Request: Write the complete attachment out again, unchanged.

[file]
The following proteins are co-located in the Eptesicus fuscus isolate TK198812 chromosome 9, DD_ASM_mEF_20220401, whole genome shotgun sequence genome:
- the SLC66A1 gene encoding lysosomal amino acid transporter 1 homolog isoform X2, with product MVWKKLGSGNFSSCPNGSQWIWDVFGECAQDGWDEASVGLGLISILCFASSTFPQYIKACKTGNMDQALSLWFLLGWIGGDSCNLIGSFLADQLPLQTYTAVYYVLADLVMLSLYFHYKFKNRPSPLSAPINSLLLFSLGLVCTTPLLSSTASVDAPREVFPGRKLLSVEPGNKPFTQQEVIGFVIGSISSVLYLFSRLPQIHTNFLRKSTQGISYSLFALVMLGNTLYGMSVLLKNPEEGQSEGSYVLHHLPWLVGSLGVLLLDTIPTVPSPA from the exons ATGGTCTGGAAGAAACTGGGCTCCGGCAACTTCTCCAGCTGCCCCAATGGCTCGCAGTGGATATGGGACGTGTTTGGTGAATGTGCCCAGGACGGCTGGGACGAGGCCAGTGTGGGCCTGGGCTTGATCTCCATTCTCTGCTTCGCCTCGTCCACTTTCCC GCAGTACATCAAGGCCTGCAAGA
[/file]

The following proteins are co-located in the Eptesicus fuscus isolate TK198812 chromosome 9, DD_ASM_mEF_20220401, whole genome shotgun sequence genome:
- the SLC66A1 gene encoding lysosomal amino acid transporter 1 homolog isoform X2, with product MVWKKLGSGNFSSCPNGSQWIWDVFGECAQDGWDEASVGLGLISILCFASSTFPQYIKACKTGNMDQALSLWFLLGWIGGDSCNLIGSFLADQLPLQTYTAVYYVLADLVMLSLYFHYKFKNRPSPLSAPINSLLLFSLGLVCTTPLLSSTASVDAPREVFPGRKLLSVEPGNKPFTQQEVIGFVIGSISSVLYLFSRLPQIHTNFLRKSTQGISYSLFALVMLGNTLYGMSVLLKNPEEGQSEGSYVLHHLPWLVGSLGVLLLDTIPTVPSPA from the exons ATGGTCTGGAAGAAACTGGGCTCCGGCAACTTCTCCAGCTGCCCCAATGGCTCGCAGTGGATATGGGACGTGTTTGGTGAATGTGCCCAGGACGGCTGGGACGAGGCCAGTGTGGGCCTGGGCTTGATCTCCATTCTCTGCTTCGCCTCGTCCACTTTCCC GCAGTACATCAAGGCCTGCAAGA